“I’m a secular Jewish country music songwriter and disk jockey,” my interviewer on a Nashville radio station said. “But I love your stuff and have been following your book tour.” He told me he loved my “riffs” and would like to spend an evening together just to get some lines for new music. “You’re a songwriter’s dream.” Then he told me he believed we were starting a new movement, but noticed we hadn’t come up with a name for it yet. “I’ve got an idea for you,” he said. “I think you should call yourselves ‘The Red Letter Christians,’ for the red parts of the Bible that highlight the words of Jesus. I love the red letter stuff.”
The truth is that there are many people who like the “red letter stuff,” and many of them are not even Christians. Try it yourself sometime. Go out on the street or to your school or workplace and take a poll. Ask people what they think Jesus stood for. You’re likely to hear things like “stood with poor people,” or “compassionate,” or “loving,” or “he was for peace.” Then ask them what Christians or the church stand for. And you’re likely to hear some very different things.
We have a problem. Most people have the idea, as crazy as it may seem, that Christians and the church are supposed to stand for the same things that Jesus did. And when they don’t, people get confused and disillusioned. It’s a problem.
When Jesus tells us he will regard the way we treat the hungry, the homeless, the stranger, the sick, and the prisoner as if we were treating him that way, it likely means he wouldn’t think capital gains tax cuts for the wealthy and food stamp cuts for the poor represent the best domestic policy. Or when he tells us “love your enemies” and “blessed are the peacemakers,” it might be hard to persuade him to join our “war against terrorism,” especially when there is so much “collateral damage” to civilians, including women and children.
Yes, Jesus is a problem —for many of our churches, the Wall Street traders, and the powerful people in Washington who maintain the American Empire. But for millions of people, religious or not, Jesus remains the most compelling figure in the world today. The church may not be much more credible than the advertisers, the media, or the politicians, but Jesus remains far above the rest of the crowd. Somehow, Jesus has even survived the church and all of us who name his name but too often forget most of what he said. Two new books are calling us to meet Jesus again.
This issue includes a section of Brian McLaren’s new book, The Secret Message of Jesus—a message often kept secret even by the churches themselves and utterly disguised by many of our television evangelists who seem to preach a different gospel. Brian is the spiritual leader of a new movement called the “emergent church,” which is drawing a generation raised in the churches back to Jesus and attracting many outside the religious community to a Jesus they never heard about from the churches. He knows that people intuitively recognize that Jesus’ message of God’s kingdom—a new world of compassion, justice, integrity, and peace—is the good news they’ve been searching and waiting for.
Read the excerpt, get the book, and learn the message of Jesus all over again—or maybe for the first time.
Shane Claiborne is a good example of the old adage, “Be careful what you pray for.” Evangelicals like to pray that Christian young people will learn to love Jesus and follow in his steps. Well, that’s exactly what this young Christian activist is talking about in his book The Irresistible Revolution. But the places that following Jesus have led him are not the comfortable suburbs and cultural habits of many evangelical Christians. Worst of all, his notions of fidelity to the gospel seem to directly counter the political loyalties that many conservatives on the Religious Right have made into an almost doctrinal litmus test.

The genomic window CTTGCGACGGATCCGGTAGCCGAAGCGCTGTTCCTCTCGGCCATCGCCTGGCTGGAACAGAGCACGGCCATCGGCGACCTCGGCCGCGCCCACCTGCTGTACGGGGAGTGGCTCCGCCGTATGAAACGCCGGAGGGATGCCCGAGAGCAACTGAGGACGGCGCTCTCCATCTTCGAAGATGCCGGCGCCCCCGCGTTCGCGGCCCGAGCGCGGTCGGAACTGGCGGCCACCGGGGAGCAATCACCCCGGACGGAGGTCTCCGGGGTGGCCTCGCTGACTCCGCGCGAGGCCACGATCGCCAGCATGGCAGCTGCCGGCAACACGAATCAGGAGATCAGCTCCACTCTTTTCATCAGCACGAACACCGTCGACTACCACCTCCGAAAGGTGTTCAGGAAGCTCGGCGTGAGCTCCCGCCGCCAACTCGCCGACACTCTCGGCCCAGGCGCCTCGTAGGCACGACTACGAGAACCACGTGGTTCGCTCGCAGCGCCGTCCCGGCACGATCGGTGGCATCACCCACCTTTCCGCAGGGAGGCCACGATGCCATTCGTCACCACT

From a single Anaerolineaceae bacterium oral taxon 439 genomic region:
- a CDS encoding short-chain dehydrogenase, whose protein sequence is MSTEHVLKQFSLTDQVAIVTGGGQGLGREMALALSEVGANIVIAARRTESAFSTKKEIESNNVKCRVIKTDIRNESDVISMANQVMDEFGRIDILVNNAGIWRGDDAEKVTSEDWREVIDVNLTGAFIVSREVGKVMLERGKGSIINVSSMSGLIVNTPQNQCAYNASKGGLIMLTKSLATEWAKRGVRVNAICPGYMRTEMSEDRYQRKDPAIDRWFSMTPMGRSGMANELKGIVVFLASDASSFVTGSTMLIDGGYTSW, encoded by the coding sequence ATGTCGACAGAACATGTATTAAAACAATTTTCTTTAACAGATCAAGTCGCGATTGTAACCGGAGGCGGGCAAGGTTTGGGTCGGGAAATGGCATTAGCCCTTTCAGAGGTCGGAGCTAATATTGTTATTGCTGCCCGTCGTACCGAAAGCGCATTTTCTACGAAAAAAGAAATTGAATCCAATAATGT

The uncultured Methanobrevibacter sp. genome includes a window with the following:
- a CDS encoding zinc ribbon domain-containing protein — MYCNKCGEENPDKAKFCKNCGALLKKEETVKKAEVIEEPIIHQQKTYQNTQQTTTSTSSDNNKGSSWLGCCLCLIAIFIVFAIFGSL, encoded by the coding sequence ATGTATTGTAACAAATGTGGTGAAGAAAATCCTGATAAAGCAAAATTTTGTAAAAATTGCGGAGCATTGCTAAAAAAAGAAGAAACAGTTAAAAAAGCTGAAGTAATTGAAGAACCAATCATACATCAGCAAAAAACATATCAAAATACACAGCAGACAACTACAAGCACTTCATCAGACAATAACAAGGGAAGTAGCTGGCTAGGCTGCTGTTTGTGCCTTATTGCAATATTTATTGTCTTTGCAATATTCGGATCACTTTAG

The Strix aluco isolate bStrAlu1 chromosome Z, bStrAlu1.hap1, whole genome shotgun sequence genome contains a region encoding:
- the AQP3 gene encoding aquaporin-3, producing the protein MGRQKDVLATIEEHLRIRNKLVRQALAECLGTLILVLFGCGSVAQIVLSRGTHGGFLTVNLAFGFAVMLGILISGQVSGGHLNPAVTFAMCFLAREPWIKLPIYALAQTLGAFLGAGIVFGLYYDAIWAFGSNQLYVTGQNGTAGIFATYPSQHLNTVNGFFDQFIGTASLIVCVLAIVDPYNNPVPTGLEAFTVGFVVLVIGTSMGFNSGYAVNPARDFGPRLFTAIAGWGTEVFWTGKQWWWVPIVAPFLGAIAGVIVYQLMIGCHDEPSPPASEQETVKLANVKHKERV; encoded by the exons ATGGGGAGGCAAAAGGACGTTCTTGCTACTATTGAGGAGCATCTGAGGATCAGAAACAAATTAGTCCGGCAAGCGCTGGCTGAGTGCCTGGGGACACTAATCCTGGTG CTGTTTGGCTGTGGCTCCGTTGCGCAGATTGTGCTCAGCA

For several years, Shane has been living the gospel on the streets of Philadelphia and Calcutta, in the intensity of Christian community, and even in the war zones of Iraq. In his book, he takes us on pilgrimage with him—sharing his passions while admitting his uncertainties, critiquing his society and his church while admitting his own human frailties and contradictions, revealing his hopes for changing the world while embracing the “smallness” of the efforts and initiatives he holds most dear.
They call their community “The Simple Way” and believe that by plunging deeper into what the earliest Christians called “The Way”—the way of Jesus, the way of the kingdom, and the way of the cross—they rediscover the biblical reversal of our social logic: that the foolishness of God has always seemed a little nuts to the world. I found the reading of this book a delight, as I also find the author. Read it and find your hope rise.
The landscape of religion, society, and politics in America is being transformed. As I crisscross the country, I feel a new momentum and movement. Perhaps the greatest sign of hope is the emergence of a generation of Christians eager to take their faith into the world. The Christianity of private piety, affluent conformity, and only “God Bless America” has compromised the witness of the church while putting a new generation of Christians to sleep. Defining faith by the things you won’t do does not create a compelling style of life. And a generation of young people is hungry for an agenda worthy of its commitment, its energy, and its gifts.
Brian’s and Shane’s books are evidence that believers are waking up and catching on fire with the gospel again. Their vision can’t easily be put into categories of liberal and conservative, left and right, but rather has the capacity to challenge the categories themselves. These books are a manifesto for all those “red letter” Christians who have fallen in love with Jesus again and want to live their faith in this world, and not just the next. God is again doing something new.
Jim Wallis is editor-in-chief of Sojourners.